I digress. May the tree live long and be an inspiration for earth friendliness, which relieves the suffering of all sentient beings.

I’ll tell you more soon about encounters with other miraculous plants in India. Photos coming.

And I must report on my visit to a wild lily garden in Hobart, inhabited by a rare one who calls himself a ‘naturist’ and has lived his values quietly for a long life.

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Have had some wonderful blog posts all formed in my mind, but they have stayed there… It happens when I’m gardening. Beautiful words and thoughts form as I weed and plant and till the good old soil. What I need is to write it then and there, because by the time I finish in the garden, I don’t want to go on the computer. They don’t go together well for me. When I’m all doused in nature, the call of the keyboard grows faint and is easily ignored.  Oh well.

This spring is so full of growth – I have watched the cherry blossoms burst into intense pink glory, dissolve into a carpet of pink snow upon the path, and now rot into brown mush. Must be time someone swept I guess. Under the cherry blossom and extravagance of old bearded irises sings loud and bright, there were sweetest lily of the valley before, sending wafts of perfume everywhere.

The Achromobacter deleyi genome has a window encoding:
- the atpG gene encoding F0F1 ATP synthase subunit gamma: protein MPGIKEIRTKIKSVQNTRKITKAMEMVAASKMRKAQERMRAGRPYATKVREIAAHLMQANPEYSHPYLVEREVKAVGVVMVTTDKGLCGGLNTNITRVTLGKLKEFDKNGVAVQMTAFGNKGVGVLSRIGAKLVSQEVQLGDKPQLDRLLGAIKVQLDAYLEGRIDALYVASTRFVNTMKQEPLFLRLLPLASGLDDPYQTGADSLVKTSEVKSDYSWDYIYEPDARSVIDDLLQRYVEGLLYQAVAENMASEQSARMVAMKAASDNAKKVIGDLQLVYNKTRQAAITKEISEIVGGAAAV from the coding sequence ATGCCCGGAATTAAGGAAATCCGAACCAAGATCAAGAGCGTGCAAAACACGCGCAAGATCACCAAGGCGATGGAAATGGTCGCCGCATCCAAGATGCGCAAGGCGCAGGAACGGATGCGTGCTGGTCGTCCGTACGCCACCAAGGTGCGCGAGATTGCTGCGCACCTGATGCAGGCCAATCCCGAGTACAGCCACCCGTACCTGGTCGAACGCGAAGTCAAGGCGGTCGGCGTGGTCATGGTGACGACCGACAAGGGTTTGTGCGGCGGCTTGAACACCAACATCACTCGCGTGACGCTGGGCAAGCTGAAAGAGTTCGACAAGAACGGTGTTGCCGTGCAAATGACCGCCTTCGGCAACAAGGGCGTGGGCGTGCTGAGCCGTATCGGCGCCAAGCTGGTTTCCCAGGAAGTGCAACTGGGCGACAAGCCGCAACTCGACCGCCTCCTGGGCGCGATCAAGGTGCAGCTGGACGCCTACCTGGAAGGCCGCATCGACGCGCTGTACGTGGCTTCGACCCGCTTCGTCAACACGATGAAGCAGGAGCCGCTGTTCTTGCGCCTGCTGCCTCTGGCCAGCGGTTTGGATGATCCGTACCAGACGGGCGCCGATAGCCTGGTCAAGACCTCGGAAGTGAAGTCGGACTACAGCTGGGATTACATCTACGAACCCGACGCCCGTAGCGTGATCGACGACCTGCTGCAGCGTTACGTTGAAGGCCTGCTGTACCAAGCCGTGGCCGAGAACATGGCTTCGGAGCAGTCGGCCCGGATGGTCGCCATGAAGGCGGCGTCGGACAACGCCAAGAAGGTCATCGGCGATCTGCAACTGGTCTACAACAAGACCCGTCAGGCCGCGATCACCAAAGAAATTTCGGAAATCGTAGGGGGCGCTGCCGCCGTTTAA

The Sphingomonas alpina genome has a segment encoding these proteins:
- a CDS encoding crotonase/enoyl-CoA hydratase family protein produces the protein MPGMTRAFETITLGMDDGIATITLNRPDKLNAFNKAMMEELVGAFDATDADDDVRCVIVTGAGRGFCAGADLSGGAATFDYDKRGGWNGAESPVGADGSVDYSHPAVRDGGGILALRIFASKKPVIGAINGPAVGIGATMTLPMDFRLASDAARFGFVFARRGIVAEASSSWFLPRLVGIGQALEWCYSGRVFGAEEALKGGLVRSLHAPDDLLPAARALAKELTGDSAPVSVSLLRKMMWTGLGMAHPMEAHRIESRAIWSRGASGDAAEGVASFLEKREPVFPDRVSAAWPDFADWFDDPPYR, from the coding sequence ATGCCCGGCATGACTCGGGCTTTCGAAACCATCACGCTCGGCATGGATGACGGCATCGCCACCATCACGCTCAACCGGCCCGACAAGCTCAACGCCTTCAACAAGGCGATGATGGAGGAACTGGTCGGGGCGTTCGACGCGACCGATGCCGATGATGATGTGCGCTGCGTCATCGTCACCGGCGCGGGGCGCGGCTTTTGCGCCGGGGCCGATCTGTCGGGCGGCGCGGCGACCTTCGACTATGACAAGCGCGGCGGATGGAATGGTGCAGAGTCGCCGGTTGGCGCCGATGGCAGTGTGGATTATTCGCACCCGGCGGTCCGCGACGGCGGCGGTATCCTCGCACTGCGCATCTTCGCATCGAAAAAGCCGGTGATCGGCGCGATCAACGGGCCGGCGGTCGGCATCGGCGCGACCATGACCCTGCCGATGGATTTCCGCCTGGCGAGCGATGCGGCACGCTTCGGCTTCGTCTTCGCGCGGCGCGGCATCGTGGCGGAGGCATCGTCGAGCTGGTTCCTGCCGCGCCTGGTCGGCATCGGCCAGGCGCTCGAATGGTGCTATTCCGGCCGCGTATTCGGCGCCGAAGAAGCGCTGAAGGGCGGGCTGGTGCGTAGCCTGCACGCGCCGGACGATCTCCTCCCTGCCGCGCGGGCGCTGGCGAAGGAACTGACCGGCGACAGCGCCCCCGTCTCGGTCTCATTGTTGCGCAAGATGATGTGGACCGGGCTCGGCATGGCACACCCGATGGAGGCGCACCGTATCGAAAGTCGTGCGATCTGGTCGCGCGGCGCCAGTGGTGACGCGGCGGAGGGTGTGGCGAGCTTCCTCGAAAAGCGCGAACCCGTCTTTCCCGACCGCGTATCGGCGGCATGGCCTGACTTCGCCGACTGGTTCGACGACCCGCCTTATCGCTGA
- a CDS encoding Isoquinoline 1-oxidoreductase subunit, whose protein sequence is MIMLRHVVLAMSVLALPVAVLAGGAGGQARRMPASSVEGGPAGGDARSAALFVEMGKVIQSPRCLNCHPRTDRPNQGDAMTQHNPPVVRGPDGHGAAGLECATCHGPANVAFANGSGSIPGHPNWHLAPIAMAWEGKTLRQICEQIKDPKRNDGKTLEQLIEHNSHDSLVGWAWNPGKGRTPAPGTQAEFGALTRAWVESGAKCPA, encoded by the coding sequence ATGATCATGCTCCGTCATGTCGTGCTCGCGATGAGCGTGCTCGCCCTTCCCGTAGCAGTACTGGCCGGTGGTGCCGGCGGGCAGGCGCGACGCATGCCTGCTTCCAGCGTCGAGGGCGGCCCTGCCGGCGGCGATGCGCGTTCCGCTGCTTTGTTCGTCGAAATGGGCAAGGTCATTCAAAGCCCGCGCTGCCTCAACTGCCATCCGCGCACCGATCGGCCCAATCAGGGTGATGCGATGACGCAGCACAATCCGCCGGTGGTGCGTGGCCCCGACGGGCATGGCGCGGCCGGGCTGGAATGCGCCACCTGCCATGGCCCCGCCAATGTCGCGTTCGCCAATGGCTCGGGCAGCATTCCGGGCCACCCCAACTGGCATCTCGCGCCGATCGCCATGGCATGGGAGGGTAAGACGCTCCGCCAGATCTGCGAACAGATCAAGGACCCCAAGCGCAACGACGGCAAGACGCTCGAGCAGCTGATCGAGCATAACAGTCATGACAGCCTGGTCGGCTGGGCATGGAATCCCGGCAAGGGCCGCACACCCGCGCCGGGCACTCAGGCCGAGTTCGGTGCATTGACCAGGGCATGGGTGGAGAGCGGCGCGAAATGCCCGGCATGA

this iris bud fell into the fallen blossom. After the photo, I placed it in a water bowl, it opened and shone for a couple of days before shrivelling into a crinkled, crepe thing.

I have picked the largest rose I ever saw, a Mr Lincoln, and more are coming. It’s of course a classic velvet crimson thing, and was a gift to me from Patsy Hollis, who loves roses and words, and to whom I mentioned my fondness for Mr Lincoln. The roses I grow are all gifts, except my Iceberg, which I bought because I was feeling left out of Hobart’s obsession with iceberg roses. Coming along is Pierre de Ronsard, recent gift from the garden of a wonderful friend who thought she was moving, so gave me her roses, then changed her mind, but lets me keep them. Two x Pierre to adorn the brand new rather raw fence, and a couple of David Austens about to reveal themselves.

Soon I go to India. Some travellers are coming to mind house and garden. I hope it can be their

Light on Columbine